“Our corporate university differs from other corporate universities as our model is designed not to be aligned to the business or to careers, but to be aligned to core capabilities and skills that the company needs to drive the strategy. It’s great to know what skills we need today, but it’s more important to focus on the skills that we will need in the future on a macro level. We encouraged everybody to go all in. We want to encourage our employees to learn in a more focused way, helping them to become more aware that they are learning all the time, and to be more purposeful and choiceful about their learning.”
Has the pandemic really caused a shift in the way or the concept of learning?
“The pandemic has also caused a shift in how, when and where we learn. Now that we know that, we can learn a lot digitally, digital has become more ingrained. Our company is becoming more and more digital – from our first digitally-enabled, continuous manufacturing facility that opened in October 2019, through the way we interact with our customers, patients or analyze data for research or real-world evidence.”
Are employees convinced that learning has become even more important?
“We are always learning. It’s interesting that this message has gotten lost along the way. People still believe they’re done with learning as they graduate. Luckily the new generation is much more curious, wanting to continuously try new things - yet also very impatient – ready to move on after trying something once.”
What’s the biggest challenge?
“The biggest challenge is to help people shift attitudes and behaviors towards learning. Be aware of ones strengths and development areas, identifying ways to build new skills – which of course are not always through formal learning! One area I personally find challenging is finding focus -because information and distractions are everywhere. Concentrating is a behaviour that some of us may have to learn again in the current fast-paced, information overload world that we live in!”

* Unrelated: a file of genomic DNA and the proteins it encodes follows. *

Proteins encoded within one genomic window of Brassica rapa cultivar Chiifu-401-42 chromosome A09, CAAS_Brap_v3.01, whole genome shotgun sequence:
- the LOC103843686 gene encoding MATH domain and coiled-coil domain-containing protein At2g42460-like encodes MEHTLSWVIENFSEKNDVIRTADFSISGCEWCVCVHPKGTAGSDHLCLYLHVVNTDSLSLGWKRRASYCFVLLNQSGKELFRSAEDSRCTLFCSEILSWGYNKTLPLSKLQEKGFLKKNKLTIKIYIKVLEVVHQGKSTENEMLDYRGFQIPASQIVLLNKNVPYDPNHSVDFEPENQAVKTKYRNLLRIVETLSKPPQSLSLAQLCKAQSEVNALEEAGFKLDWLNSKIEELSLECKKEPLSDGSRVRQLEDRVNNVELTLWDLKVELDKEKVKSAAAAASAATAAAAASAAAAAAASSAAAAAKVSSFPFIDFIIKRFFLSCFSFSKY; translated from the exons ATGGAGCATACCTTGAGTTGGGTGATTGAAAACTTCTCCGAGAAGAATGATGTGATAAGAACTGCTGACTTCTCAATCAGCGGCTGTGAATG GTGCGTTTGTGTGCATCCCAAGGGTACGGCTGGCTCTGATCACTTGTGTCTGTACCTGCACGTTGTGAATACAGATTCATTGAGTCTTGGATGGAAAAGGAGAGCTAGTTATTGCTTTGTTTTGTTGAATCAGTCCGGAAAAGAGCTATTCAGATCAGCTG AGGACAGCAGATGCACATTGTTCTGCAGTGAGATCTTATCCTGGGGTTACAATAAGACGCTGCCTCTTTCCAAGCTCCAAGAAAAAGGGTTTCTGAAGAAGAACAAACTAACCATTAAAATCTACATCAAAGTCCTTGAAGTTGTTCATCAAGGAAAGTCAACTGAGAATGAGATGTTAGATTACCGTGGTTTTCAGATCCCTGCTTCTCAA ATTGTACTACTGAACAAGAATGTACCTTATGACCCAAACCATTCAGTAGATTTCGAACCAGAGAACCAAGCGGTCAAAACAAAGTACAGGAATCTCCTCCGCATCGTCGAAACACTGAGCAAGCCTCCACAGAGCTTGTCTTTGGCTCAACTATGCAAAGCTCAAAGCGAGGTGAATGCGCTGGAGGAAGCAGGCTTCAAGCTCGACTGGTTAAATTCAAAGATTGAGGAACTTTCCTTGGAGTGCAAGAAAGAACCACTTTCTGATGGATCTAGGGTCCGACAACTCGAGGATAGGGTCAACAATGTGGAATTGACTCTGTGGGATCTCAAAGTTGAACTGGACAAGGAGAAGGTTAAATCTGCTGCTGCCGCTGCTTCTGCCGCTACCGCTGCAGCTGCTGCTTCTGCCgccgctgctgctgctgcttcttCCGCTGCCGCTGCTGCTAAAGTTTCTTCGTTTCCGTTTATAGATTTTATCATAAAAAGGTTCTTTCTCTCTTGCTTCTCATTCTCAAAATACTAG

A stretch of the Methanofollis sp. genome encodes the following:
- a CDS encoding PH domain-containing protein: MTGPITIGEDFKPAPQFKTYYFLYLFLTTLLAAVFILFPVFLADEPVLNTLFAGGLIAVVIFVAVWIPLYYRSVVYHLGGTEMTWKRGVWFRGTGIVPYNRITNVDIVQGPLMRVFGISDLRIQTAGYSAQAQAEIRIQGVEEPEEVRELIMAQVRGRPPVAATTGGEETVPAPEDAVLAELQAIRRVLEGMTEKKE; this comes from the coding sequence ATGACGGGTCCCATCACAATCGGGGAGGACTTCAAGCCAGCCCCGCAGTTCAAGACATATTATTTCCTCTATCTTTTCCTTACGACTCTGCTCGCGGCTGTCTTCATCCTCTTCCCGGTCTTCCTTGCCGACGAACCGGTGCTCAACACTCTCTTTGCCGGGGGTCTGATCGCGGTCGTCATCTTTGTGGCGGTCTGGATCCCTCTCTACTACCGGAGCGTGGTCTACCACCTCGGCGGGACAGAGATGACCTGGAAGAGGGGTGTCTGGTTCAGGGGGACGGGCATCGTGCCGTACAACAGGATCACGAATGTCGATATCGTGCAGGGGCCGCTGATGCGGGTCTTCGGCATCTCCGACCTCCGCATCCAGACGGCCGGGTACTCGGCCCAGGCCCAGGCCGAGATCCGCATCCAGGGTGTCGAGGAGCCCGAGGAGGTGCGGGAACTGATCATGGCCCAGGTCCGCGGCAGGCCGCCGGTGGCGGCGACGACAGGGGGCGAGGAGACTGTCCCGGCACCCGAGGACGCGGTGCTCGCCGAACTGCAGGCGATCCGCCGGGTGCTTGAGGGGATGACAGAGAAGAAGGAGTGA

And what’s the role of HR in this?
“The learning challenge is a responsibility in which the CDO, CLO, CEO and CHRO all are involved. Historically, HR played a significant role in the skills related to leadership and management: making sure we have the right leaders with the right skills to drive the organisation. But today, HR finds itself in a split, trying to identify what skills are needed without having the expertise in technical skills. This raises an interesting question: where does HR’s role start and stop? In reality, HR and the business need to start partnering like never before – sharing knowledge and data on how the business is evolving to continuously adapt the skills required. And HR professionals need to become data scientists, to give the leaders the insights they need.”